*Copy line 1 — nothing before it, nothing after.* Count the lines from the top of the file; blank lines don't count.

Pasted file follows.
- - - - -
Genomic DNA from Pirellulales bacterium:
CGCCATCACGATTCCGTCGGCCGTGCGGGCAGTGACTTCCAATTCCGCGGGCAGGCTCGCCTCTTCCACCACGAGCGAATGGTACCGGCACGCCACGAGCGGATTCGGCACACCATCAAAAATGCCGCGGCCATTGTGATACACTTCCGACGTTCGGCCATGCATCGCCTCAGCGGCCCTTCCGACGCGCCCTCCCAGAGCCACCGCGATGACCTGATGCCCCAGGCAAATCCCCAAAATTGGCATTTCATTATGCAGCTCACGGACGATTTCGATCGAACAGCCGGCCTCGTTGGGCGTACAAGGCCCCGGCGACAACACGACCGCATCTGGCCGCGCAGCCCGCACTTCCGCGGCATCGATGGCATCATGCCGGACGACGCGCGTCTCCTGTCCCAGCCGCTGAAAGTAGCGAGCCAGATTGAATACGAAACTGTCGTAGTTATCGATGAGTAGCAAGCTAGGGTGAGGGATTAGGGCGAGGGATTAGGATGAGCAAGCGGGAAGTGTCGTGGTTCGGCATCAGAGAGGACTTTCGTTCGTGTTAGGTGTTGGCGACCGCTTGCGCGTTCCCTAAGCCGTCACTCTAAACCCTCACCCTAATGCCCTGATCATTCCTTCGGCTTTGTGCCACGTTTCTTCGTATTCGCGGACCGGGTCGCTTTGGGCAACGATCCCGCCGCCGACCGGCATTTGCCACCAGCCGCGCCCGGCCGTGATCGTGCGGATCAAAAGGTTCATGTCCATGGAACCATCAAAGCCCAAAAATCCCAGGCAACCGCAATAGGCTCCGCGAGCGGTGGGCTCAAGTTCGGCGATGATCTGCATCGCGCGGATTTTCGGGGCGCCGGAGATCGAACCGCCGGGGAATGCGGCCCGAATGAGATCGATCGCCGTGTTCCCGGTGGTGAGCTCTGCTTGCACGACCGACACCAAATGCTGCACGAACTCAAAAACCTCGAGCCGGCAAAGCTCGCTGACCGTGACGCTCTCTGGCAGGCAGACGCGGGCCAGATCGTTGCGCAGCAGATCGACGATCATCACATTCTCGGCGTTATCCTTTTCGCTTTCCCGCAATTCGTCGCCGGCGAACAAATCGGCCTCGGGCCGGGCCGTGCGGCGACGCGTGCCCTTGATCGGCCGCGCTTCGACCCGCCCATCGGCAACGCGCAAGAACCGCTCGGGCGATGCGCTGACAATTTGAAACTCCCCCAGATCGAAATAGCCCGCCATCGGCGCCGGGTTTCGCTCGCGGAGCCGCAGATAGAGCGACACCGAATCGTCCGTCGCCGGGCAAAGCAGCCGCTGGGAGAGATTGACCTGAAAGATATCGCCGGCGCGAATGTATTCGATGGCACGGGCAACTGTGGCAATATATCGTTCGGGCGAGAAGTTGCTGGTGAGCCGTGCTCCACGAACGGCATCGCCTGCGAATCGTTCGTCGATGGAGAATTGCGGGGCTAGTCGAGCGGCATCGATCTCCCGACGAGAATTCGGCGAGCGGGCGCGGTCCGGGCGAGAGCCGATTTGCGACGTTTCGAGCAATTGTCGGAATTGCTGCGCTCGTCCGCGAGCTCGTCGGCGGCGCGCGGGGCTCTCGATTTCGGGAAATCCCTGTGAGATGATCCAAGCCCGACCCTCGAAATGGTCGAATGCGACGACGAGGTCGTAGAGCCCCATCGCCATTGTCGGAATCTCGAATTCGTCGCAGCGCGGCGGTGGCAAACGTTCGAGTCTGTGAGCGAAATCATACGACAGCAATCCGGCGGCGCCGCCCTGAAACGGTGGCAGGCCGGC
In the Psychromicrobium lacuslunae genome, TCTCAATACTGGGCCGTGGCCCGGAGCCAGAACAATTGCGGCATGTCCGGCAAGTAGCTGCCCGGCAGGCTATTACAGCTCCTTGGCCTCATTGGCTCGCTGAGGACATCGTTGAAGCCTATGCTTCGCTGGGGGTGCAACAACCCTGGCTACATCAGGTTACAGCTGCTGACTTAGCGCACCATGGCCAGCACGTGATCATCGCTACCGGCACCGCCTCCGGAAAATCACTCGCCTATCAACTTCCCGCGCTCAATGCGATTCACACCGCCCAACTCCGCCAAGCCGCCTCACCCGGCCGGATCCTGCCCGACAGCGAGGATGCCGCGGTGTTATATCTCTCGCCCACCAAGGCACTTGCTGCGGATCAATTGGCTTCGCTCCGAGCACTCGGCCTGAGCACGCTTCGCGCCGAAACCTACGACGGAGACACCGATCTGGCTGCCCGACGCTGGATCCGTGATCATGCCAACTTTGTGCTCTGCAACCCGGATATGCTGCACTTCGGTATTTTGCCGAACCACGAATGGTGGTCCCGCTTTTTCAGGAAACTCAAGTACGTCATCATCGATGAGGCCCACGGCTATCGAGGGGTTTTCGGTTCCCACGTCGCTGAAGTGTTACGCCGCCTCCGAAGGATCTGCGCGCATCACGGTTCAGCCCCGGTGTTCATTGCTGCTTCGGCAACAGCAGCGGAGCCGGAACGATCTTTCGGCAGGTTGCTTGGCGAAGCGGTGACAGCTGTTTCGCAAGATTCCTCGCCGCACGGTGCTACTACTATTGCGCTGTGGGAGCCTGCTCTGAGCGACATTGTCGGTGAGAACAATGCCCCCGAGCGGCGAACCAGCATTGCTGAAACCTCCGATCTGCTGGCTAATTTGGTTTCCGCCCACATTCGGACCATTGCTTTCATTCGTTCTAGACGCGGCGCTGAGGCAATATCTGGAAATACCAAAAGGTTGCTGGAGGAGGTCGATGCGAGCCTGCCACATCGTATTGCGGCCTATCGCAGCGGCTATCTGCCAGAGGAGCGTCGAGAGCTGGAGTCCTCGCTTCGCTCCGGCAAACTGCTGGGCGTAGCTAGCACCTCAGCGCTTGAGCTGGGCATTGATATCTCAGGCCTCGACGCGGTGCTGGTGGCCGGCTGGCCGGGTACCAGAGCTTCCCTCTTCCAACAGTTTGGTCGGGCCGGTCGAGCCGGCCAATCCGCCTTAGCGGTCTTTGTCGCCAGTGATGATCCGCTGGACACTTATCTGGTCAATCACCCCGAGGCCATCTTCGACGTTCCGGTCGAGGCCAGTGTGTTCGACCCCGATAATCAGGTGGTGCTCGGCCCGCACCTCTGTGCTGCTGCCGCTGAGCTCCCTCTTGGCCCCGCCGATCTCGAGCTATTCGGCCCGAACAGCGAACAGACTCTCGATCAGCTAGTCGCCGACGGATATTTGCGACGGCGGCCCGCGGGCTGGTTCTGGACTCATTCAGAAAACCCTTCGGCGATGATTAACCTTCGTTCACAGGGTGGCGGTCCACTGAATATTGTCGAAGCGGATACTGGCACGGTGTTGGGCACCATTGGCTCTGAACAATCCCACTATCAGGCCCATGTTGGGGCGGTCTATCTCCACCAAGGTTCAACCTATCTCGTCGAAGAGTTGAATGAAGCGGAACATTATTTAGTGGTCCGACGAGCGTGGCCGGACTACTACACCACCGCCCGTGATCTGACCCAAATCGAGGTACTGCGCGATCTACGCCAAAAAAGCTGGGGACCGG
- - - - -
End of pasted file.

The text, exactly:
Genomic DNA from Pirellulales bacterium: